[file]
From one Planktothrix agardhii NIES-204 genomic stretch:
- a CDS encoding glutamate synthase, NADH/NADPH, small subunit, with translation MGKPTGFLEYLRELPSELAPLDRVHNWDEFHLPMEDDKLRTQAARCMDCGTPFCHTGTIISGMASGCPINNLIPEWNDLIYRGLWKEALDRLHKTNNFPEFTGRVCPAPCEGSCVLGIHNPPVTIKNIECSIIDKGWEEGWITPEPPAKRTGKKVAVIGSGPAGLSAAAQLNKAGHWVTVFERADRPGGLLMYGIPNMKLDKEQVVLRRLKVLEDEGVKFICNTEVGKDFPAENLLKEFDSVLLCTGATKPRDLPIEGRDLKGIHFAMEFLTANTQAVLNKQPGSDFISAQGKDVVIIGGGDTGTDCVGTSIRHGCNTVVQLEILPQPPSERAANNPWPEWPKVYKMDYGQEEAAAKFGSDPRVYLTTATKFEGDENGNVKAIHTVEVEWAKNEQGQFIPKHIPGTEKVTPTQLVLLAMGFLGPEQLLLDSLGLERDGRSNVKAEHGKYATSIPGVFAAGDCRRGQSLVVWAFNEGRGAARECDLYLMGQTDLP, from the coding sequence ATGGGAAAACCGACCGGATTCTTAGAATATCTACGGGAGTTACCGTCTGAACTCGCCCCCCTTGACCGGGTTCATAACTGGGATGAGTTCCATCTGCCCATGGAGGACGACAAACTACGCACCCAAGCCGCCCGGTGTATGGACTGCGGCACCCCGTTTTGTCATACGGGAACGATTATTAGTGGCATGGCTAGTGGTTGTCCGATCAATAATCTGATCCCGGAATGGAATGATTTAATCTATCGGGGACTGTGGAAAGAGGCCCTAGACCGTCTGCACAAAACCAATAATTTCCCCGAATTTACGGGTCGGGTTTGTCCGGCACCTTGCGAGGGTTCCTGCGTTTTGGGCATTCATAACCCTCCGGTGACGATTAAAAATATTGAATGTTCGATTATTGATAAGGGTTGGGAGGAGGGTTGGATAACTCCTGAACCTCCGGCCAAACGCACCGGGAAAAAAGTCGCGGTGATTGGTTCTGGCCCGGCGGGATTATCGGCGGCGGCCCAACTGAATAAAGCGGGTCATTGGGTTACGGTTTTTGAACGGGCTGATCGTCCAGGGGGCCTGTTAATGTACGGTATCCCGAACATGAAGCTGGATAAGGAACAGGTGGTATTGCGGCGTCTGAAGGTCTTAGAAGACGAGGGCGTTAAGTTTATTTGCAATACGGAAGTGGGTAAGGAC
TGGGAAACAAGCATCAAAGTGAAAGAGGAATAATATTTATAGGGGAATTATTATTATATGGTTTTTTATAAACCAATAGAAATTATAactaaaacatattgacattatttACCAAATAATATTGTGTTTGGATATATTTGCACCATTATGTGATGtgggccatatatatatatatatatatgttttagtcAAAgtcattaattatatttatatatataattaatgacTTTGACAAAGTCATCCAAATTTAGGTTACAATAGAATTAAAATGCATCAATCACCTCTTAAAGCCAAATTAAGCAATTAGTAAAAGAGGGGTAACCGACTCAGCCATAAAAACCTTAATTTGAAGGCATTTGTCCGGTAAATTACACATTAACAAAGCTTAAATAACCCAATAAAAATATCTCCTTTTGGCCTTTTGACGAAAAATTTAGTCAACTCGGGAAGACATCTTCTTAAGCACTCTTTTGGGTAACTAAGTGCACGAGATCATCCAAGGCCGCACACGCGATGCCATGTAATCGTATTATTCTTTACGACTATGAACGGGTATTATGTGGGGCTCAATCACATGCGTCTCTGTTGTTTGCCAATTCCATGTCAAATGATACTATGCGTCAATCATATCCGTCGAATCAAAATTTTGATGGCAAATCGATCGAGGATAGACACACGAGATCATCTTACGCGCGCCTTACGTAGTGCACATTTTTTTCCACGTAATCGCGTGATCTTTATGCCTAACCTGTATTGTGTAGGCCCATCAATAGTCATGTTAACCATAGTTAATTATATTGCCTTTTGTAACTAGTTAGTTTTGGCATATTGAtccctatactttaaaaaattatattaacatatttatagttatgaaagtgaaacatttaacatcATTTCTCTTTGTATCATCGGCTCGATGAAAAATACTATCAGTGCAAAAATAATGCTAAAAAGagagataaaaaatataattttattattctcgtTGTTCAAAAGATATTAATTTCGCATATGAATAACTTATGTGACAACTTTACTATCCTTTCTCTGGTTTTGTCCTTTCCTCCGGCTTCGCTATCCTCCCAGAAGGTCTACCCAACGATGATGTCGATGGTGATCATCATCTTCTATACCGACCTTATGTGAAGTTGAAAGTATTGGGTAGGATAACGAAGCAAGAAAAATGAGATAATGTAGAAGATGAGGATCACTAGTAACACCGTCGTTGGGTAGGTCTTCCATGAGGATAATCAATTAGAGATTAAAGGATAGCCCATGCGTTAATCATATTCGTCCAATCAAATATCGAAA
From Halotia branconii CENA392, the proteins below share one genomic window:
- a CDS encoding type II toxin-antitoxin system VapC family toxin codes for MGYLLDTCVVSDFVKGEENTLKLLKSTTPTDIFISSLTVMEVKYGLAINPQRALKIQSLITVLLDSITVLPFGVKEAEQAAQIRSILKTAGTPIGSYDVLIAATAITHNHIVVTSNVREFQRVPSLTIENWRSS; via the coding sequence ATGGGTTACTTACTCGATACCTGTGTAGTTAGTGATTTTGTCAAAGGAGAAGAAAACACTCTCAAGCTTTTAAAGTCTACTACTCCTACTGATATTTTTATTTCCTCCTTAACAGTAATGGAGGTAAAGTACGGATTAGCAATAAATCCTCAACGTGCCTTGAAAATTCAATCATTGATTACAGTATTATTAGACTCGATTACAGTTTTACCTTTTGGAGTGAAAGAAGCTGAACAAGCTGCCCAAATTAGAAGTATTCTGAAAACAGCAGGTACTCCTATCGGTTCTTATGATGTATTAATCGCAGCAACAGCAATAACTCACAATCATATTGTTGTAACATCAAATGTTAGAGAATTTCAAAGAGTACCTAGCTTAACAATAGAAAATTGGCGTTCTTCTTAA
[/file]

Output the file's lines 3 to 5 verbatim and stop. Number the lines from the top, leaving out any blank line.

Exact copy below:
TGGGAAACAAGCATCAAAGTGAAAGAGGAATAATATTTATAGGGGAATTATTATTATATGGTTTTTTATAAACCAATAGAAATTATAactaaaacatattgacattatttACCAAATAATATTGTGTTTGGATATATTTGCACCATTATGTGATGtgggccatatatatatatatatatatgttttagtcAAAgtcattaattatatttatatatataattaatgacTTTGACAAAGTCATCCAAATTTAGGTTACAATAGAATTAAAATGCATCAATCACCTCTTAAAGCCAAATTAAGCAATTAGTAAAAGAGGGGTAACCGACTCAGCCATAAAAACCTTAATTTGAAGGCATTTGTCCGGTAAATTACACATTAACAAAGCTTAAATAACCCAATAAAAATATCTCCTTTTGGCCTTTTGACGAAAAATTTAGTCAACTCGGGAAGACATCTTCTTAAGCACTCTTTTGGGTAACTAAGTGCACGAGATCATCCAAGGCCGCACACGCGATGCCATGTAATCGTATTATTCTTTACGACTATGAACGGGTATTATGTGGGGCTCAATCACATGCGTCTCTGTTGTTTGCCAATTCCATGTCAAATGATACTATGCGTCAATCATATCCGTCGAATCAAAATTTTGATGGCAAATCGATCGAGGATAGACACACGAGATCATCTTACGCGCGCCTTACGTAGTGCACATTTTTTTCCACGTAATCGCGTGATCTTTATGCCTAACCTGTATTGTGTAGGCCCATCAATAGTCATGTTAACCATAGTTAATTATATTGCCTTTTGTAACTAGTTAGTTTTGGCATATTGAtccctatactttaaaaaattatattaacatatttatagttatgaaagtgaaacatttaacatcATTTCTCTTTGTATCATCGGCTCGATGAAAAATACTATCAGTGCAAAAATAATGCTAAAAAGagagataaaaaatataattttattattctcgtTGTTCAAAAGATATTAATTTCGCATATGAATAACTTATGTGACAACTTTACTATCCTTTCTCTGGTTTTGTCCTTTCCTCCGGCTTCGCTATCCTCCCAGAAGGTCTACCCAACGATGATGTCGATGGTGATCATCATCTTCTATACCGACCTTATGTGAAGTTGAAAGTATTGGGTAGGATAACGAAGCAAGAAAAATGAGATAATGTAGAAGATGAGGATCACTAGTAACACCGTCGTTGGGTAGGTCTTCCATGAGGATAATCAATTAGAGATTAAAGGATAGCCCATGCGTTAATCATATTCGTCCAATCAAATATCGAAA
From Halotia branconii CENA392, the proteins below share one genomic window:
- a CDS encoding type II toxin-antitoxin system VapC family toxin codes for MGYLLDTCVVSDFVKGEENTLKLLKSTTPTDIFISSLTVMEVKYGLAINPQRALKIQSLITVLLDSITVLPFGVKEAEQAAQIRSILKTAGTPIGSYDVLIAATAITHNHIVVTSNVREFQRVPSLTIENWRSS; via the coding sequence ATGGGTTACTTACTCGATACCTGTGTAGTTAGTGATTTTGTCAAAGGAGAAGAAAACACTCTCAAGCTTTTAAAGTCTACTACTCCTACTGATATTTTTATTTCCTCCTTAACAGTAATGGAGGTAAAGTACGGATTAGCAATAAATCCTCAACGTGCCTTGAAAATTCAATCATTGATTACAGTATTATTAGACTCGATTACAGTTTTACCTTTTGGAGTGAAAGAAGCTGAACAAGCTGCCCAAATTAGAAGTATTCTGAAAACAGCAGGTACTCCTATCGGTTCTTATGATGTATTAATCGCAGCAACAGCAATAACTCACAATCATATTGTTGTAACATCAAATGTTAGAGAATTTCAAAGAGTACCTAGCTTAACAATAGAAAATTGGCGTTCTTCTTAA